|TO:||The Gonzaga Community|
|FROM:||Thayne M. McCulloh, D.Phil., President|
|SUBJ:||Thoughts & Prayers: A Response to the Killing of Daunte Wright and the Incident Involving Caron Nazario|
|DATE:||April 16, 2021|
In this past week, our nation has once again seen two very public incidents of violence against Black Americans. Twenty-year old Daunte Wright died tragically as the result of a fatal shot by a police officer on April 11 in Minneapolis – where the trial of former police officer Derek Chauvin is currently underway – as well as the traumatizing treatment of U.S. Army 2 Lieutenant Caron Nazario in Virginia by a police officer at a traffic stop. Throughout this week, I have found myself grieving for the families of Mr. Wright, Lt. Nazario, and those within our community who are profoundly affected by these incidents. I, together with so many in this community, am committed to learning, doing better, and working alongside any/all to prevent these senseless tragedies from occurring.
We see increasing reports testifying to the deep impact these incidents have on the wellbeing and mental health of all communities, most especially people of color. Mental Health America describes racial trauma, or race-based traumatic stress (RBTS) as mental and emotional injury caused by encounters with racial bias and ethnic discrimination, racism, and hate crimes. The impact of this stress is real. Our Black, Indigenous, People of Color (BIPOC) communities are suffering. They are exhausted by the stress of entering fearfully into public spaces, of explaining risks to their children, and of engaging in exhausting conversations with even well-meaning people who lack understanding and the inability to relate to their experience.
I do wish to ask that we keep Mr. Wright and Lieutenant Nazario, as well as their families and friends, in our thoughts and prayers. I pray as well for those in law enforcement and everyone affected by these incidents and incidents like them. I believe that keeping these in our thoughts and prayers is important, while recognizing these alone are not enough. Our Gonzaga community, based on our mission of dignity for all – must take heed of these incidents as motivation to persevere in our commitment to fight against racism and injustice. Earlier this month, I shared changes in our structure and roles related to the Office of Diversity, Equity and Inclusion, made in response to the continual need for greater support in these efforts. Our university’s commitment to this work is unwavering. We together must and will continue to educate ourselves -- every student, faculty and staff member – regarding the devastating impact of racism; and to recognize, address, and stop the biases that lead to the horrible outcomes we are seeing across our nation, including the debilitating stress experienced by members of our own campus community.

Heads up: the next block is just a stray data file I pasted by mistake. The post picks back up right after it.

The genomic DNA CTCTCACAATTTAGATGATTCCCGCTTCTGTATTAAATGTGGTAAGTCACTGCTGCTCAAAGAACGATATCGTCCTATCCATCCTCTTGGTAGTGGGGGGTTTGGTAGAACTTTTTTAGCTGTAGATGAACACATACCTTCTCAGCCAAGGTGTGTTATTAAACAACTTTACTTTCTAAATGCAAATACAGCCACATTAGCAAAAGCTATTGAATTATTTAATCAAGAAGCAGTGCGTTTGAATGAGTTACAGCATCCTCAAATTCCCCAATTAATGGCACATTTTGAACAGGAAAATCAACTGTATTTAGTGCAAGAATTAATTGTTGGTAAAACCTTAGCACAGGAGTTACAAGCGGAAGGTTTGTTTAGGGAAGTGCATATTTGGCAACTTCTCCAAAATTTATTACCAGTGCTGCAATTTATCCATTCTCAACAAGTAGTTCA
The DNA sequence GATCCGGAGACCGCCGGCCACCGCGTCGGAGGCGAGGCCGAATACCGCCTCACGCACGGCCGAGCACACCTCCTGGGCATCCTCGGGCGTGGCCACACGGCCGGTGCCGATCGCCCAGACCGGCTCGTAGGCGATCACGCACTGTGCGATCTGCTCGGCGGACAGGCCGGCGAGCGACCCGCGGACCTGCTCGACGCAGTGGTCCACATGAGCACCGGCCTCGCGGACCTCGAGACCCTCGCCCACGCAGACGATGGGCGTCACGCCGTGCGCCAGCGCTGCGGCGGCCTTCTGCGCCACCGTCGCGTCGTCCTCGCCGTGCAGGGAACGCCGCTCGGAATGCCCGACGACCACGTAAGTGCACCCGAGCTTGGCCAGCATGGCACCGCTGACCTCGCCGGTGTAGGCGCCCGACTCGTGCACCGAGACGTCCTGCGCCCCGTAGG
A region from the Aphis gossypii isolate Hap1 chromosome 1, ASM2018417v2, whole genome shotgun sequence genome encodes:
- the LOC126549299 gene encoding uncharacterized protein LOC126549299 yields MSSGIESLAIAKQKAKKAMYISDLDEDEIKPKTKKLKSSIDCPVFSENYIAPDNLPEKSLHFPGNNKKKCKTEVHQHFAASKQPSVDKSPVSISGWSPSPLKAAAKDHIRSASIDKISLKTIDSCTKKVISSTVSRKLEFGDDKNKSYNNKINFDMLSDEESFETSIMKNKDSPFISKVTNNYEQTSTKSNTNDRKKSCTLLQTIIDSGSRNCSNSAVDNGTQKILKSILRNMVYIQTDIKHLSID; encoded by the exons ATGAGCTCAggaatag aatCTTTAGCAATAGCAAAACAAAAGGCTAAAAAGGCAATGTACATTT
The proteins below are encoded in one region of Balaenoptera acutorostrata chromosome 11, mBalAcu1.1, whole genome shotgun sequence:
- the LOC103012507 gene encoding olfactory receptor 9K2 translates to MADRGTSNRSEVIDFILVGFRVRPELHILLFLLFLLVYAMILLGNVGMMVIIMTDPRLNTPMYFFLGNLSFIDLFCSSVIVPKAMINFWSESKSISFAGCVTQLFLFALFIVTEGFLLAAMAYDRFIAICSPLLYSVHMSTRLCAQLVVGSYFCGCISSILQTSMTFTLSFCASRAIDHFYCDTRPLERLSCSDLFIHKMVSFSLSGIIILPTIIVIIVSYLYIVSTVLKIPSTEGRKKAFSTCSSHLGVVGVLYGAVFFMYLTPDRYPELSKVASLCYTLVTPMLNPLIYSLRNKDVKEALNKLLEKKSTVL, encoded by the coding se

I urge each of us to continue to learn more and do better. Courageous Conversations, the Productive Discomfort group, and a host of other offerings are available for meaningful discussion and growth. Many departments are taking a challenge together to read and discuss books related to racism – these are beneficial for personal development as well as our collective campus health.
- Please explore resources available through the Office of Diversity, Equity, and Inclusion at gonzaga.edu/diversity, where you can also find updates on the work of the Council for Diversity, Equity and Inclusion, and reports from our BIAS team.
- Our Mission & Ministry team offers support for those who want to talk on an individual level. Visit the "Need to Talk” page to be connected.
- As always, our Health & Wellbeing department offers counseling services and a variety of support opportunities through the Center for Cura Personalis.
- The Ignatian Solidary Network provides Jesuit-minded prayers and resources specific to racial justice. Check out this Examen for White Allies and other items for thoughtful reflection here.
In closing, I share this prayer written by the Pax Christi Anti-Racism Team of the Sisters of Providence:
Create in us a new mind and heart that will enable us to see brothers and sisters in the faces of those divided by racial categories. Give us the grace and strength to rid ourselves of racial stereotypes that oppress some of us while providing entitlements to others.
Help us to create a Church and nation that embraces the hopes and fears of oppressed People of Color where we live, as well as those around the world. Heal your family God, and make us one with you, in union with our brother Jesus, and empowered by your Holy Spirit. Amen.